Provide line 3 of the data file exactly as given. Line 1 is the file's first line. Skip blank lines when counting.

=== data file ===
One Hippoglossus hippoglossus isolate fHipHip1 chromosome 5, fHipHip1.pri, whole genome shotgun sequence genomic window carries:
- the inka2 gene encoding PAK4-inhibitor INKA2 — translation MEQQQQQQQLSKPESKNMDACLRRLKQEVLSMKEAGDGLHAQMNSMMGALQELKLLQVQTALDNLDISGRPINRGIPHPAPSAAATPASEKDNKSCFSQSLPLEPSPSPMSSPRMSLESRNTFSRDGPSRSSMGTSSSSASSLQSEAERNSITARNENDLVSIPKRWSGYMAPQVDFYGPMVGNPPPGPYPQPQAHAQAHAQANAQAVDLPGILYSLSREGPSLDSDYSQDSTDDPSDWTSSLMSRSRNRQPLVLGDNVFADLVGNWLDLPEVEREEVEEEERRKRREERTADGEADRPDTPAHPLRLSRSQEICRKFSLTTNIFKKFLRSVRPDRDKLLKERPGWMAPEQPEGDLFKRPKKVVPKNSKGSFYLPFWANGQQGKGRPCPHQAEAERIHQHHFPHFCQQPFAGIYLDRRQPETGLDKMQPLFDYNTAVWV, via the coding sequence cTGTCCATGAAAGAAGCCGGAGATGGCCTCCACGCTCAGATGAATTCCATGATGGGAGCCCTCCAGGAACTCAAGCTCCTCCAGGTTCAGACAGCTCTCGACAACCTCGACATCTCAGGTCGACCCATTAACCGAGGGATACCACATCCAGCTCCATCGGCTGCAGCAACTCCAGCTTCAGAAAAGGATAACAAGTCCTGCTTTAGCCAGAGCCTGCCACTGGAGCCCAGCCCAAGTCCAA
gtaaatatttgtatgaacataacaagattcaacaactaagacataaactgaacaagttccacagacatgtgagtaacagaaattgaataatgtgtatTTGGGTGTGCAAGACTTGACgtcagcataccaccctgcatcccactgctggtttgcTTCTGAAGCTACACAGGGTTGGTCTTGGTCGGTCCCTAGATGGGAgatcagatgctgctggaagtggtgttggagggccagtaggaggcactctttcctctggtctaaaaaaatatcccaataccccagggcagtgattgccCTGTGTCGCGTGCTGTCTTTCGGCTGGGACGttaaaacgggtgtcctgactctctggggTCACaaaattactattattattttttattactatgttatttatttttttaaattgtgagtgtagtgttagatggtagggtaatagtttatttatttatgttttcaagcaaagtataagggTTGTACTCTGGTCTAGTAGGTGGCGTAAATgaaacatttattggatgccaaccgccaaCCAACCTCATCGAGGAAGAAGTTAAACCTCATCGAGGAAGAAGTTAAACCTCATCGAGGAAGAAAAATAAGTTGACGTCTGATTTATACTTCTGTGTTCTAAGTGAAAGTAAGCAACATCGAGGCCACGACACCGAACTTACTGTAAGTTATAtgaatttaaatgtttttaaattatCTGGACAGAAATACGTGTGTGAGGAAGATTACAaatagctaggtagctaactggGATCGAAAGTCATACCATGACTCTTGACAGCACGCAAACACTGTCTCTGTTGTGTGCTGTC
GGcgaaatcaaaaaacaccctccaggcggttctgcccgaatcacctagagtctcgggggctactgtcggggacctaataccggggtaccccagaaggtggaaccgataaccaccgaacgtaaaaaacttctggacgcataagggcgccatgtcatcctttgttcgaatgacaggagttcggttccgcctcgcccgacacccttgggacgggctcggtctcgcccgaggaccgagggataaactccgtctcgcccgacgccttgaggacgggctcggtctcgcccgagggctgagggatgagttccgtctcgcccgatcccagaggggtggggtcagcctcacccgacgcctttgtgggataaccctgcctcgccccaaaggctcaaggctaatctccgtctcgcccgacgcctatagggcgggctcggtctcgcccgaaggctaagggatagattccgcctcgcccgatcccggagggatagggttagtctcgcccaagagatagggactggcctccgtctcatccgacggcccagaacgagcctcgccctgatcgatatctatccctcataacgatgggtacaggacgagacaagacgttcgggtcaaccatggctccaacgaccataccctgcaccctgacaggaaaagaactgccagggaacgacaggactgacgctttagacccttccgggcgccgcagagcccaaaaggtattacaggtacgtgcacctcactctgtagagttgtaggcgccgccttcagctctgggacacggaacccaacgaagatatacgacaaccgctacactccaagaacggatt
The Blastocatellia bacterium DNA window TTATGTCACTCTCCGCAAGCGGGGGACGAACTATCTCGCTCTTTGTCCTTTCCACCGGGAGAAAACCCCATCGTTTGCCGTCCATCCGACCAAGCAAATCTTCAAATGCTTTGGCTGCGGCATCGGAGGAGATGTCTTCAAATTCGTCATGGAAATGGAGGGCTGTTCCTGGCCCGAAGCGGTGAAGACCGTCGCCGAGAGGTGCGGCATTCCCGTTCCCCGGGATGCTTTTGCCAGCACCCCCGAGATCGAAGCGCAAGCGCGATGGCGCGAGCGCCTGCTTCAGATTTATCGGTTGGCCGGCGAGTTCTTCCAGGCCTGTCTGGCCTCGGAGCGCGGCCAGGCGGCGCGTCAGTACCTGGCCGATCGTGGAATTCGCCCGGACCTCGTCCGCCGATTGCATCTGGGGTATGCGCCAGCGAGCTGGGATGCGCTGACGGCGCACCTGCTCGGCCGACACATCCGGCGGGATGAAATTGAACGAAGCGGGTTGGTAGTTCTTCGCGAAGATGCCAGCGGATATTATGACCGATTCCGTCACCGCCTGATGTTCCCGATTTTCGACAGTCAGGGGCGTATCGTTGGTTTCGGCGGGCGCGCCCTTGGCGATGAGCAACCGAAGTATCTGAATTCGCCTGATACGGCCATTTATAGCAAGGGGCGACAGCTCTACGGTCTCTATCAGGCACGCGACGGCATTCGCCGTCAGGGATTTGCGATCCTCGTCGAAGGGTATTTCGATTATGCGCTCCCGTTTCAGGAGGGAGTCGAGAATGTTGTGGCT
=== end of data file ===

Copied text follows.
gtaaatatttgtatgaacataacaagattcaacaactaagacataaactgaacaagttccacagacatgtgagtaacagaaattgaataatgtgtatTTGGGTGTGCAAGACTTGACgtcagcataccaccctgcatcccactgctggtttgcTTCTGAAGCTACACAGGGTTGGTCTTGGTCGGTCCCTAGATGGGAgatcagatgctgctggaagtggtgttggagggccagtaggaggcactctttcctctggtctaaaaaaatatcccaataccccagggcagtgattgccCTGTGTCGCGTGCTGTCTTTCGGCTGGGACGttaaaacgggtgtcctgactctctggggTCACaaaattactattattattttttattactatgttatttatttttttaaattgtgagtgtagtgttagatggtagggtaatagtttatttatttatgttttcaagcaaagtataagggTTGTACTCTGGTCTAGTAGGTGGCGTAAATgaaacatttattggatgccaaccgccaaCCAACCTCATCGAGGAAGAAGTTAAACCTCATCGAGGAAGAAGTTAAACCTCATCGAGGAAGAAAAATAAGTTGACGTCTGATTTATACTTCTGTGTTCTAAGTGAAAGTAAGCAACATCGAGGCCACGACACCGAACTTACTGTAAGTTATAtgaatttaaatgtttttaaattatCTGGACAGAAATACGTGTGTGAGGAAGATTACAaatagctaggtagctaactggGATCGAAAGTCATACCATGACTCTTGACAGCACGCAAACACTGTCTCTGTTGTGTGCTGTC